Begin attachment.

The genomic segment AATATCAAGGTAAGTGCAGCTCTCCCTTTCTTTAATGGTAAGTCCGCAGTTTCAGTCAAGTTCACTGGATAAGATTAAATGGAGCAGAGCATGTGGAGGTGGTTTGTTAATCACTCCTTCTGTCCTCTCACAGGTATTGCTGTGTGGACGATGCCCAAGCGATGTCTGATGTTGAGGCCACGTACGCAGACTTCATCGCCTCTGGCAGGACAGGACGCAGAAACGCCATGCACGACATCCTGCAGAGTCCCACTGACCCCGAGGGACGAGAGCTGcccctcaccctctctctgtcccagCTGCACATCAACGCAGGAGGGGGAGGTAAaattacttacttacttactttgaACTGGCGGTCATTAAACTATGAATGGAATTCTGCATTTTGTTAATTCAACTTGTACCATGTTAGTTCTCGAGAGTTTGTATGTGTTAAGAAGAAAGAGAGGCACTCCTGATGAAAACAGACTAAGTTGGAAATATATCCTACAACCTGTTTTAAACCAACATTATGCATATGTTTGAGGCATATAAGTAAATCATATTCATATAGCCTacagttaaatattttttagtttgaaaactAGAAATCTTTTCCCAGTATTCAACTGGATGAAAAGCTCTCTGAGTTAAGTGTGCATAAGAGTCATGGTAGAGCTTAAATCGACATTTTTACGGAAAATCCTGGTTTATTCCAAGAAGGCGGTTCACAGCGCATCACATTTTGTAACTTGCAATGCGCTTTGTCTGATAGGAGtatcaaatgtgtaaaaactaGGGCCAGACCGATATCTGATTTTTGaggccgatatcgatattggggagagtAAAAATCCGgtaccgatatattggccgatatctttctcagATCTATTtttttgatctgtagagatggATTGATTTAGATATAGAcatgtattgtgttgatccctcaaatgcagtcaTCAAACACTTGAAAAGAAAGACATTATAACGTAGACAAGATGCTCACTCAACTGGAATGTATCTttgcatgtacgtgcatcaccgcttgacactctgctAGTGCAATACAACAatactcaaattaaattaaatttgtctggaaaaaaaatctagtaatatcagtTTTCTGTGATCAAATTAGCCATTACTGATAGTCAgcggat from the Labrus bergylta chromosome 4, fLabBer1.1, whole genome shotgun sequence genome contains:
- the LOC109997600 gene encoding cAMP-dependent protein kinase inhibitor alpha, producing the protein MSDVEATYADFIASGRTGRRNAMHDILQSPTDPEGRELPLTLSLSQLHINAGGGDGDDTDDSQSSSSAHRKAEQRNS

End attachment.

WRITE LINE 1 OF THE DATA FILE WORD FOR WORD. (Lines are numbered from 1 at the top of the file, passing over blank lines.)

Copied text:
The genomic segment AATATCAAGGTAAGTGCAGCTCTCCCTTTCTTTAATGGTAAGTCCGCAGTTTCAGTCAAGTTCACTGGATAAGATTAAATGGAGCAGAGCATGTGGAGGTGGTTTGTTAATCACTCCTTCTGTCCTCTCACAGGTATTGCTGTGTGGACGATGCCCAAGCGATGTCTGATGTTGAGGCCACGTACGCAGACTTCATCGCCTCTGGCAGGACAGGACGCAGAAACGCCATGCACGACATCCTGCAGAGTCCCACTGACCCCGAGGGACGAGAGCTGcccctcaccctctctctgtcccagCTGCACATCAACGCAGGAGGGGGAGGTAAaattacttacttacttactttgaACTGGCGGTCATTAAACTATGAATGGAATTCTGCATTTTGTTAATTCAACTTGTACCATGTTAGTTCTCGAGAGTTTGTATGTGTTAAGAAGAAAGAGAGGCACTCCTGATGAAAACAGACTAAGTTGGAAATATATCCTACAACCTGTTTTAAACCAACATTATGCATATGTTTGAGGCATATAAGTAAATCATATTCATATAGCCTacagttaaatattttttagtttgaaaactAGAAATCTTTTCCCAGTATTCAACTGGATGAAAAGCTCTCTGAGTTAAGTGTGCATAAGAGTCATGGTAGAGCTTAAATCGACATTTTTACGGAAAATCCTGGTTTATTCCAAGAAGGCGGTTCACAGCGCATCACATTTTGTAACTTGCAATGCGCTTTGTCTGATAGGAGtatcaaatgtgtaaaaactaGGGCCAGACCGATATCTGATTTTTGaggccgatatcgatattggggagagtAAAAATCCGgtaccgatatattggccgatatctttctcagATCTATTtttttgatctgtagagatggATTGATTTAGATATAGAcatgtattgtgttgatccctcaaatgcagtcaTCAAACACTTGAAAAGAAAGACATTATAACGTAGACAAGATGCTCACTCAACTGGAATGTATCTttgcatgtacgtgcatcaccgcttgacactctgctAGTGCAATACAACAatactcaaattaaattaaatttgtctggaaaaaaaatctagtaatatcagtTTTCTGTGATCAAATTAGCCATTACTGATAGTCAgcggat from the Labrus bergylta chromosome 4, fLabBer1.1, whole genome shotgun sequence genome contains: